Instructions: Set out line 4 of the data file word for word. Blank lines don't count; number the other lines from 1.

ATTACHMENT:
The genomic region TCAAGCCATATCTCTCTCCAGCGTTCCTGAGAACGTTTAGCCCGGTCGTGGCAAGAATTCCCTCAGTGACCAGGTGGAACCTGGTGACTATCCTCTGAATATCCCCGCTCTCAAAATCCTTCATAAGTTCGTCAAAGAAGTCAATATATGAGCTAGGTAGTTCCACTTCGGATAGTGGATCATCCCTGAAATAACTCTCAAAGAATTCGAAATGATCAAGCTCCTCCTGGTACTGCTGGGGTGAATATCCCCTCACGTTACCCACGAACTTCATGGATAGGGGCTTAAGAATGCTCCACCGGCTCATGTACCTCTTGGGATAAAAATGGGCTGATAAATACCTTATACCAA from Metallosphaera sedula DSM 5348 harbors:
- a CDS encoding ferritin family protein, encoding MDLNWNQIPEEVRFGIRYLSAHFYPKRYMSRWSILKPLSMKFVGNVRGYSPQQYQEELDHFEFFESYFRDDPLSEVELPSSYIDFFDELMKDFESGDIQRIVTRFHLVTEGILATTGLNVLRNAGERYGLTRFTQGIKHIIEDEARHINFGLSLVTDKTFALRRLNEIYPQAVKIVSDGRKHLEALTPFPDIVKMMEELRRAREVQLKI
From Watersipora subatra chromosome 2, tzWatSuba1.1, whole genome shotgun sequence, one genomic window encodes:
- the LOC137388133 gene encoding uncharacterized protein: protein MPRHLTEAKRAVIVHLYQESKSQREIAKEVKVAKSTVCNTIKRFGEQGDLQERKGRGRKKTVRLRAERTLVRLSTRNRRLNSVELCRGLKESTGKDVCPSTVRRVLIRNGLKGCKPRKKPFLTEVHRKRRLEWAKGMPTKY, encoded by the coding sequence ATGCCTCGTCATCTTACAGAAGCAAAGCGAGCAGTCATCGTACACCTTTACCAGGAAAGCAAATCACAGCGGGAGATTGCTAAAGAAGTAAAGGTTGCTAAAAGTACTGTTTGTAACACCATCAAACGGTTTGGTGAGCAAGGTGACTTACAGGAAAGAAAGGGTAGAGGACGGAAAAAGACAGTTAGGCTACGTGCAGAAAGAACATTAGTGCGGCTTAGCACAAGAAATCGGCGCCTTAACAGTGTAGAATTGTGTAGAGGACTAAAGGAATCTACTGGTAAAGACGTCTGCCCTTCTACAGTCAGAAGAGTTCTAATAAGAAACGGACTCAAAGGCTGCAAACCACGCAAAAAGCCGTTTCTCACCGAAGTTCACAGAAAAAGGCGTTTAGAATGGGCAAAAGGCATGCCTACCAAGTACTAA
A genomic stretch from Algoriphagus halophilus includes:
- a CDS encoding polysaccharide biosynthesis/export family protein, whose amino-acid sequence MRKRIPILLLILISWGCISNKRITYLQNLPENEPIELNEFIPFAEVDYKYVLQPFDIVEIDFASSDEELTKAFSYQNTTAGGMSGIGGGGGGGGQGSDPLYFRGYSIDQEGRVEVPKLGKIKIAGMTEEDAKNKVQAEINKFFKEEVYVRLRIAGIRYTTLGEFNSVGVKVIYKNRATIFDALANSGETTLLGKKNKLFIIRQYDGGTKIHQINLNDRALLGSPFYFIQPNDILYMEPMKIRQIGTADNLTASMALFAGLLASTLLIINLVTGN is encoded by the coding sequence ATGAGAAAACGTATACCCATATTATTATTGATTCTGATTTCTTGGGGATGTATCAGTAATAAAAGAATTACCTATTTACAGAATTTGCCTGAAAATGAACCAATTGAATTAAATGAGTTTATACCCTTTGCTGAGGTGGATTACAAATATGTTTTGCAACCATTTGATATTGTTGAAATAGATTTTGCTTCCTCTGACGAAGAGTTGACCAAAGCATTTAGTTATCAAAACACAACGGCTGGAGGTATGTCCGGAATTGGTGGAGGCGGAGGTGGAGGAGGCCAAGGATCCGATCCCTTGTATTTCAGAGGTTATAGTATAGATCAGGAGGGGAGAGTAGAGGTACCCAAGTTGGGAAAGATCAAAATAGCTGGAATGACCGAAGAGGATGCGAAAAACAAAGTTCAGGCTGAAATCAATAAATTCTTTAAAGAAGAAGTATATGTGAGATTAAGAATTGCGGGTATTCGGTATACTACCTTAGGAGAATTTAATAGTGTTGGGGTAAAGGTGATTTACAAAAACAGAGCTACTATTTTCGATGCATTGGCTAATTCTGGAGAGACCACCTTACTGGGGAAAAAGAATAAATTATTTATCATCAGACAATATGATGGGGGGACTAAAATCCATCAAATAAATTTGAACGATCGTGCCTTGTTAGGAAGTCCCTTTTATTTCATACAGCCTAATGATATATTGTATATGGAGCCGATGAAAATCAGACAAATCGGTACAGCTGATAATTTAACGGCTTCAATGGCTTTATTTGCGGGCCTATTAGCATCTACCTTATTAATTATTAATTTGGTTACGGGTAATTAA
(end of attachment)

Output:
- the LOC137388133 gene encoding uncharacterized protein: protein MPRHLTEAKRAVIVHLYQESKSQREIAKEVKVAKSTVCNTIKRFGEQGDLQERKGRGRKKTVRLRAERTLVRLSTRNRRLNSVELCRGLKESTGKDVCPSTVRRVLIRNGLKGCKPRKKPFLTEVHRKRRLEWAKGMPTKY, encoded by the coding sequence ATGCCTCGTCATCTTACAGAAGCAAAGCGAGCAGTCATCGTACACCTTTACCAGGAAAGCAAATCACAGCGGGAGATTGCTAAAGAAGTAAAGGTTGCTAAAAGTACTGTTTGTAACACCATCAAACGGTTTGGTGAGCAAGGTGACTTACAGGAAAGAAAGGGTAGAGGACGGAAAAAGACAGTTAGGCTACGTGCAGAAAGAACATTAGTGCGGCTTAGCACAAGAAATCGGCGCCTTAACAGTGTAGAATTGTGTAGAGGACTAAAGGAATCTACTGGTAAAGACGTCTGCCCTTCTACAGTCAGAAGAGTTCTAATAAGAAACGGACTCAAAGGCTGCAAACCACGCAAAAAGCCGTTTCTCACCGAAGTTCACAGAAAAAGGCGTTTAGAATGGGCAAAAGGCATGCCTACCAAGTACTAA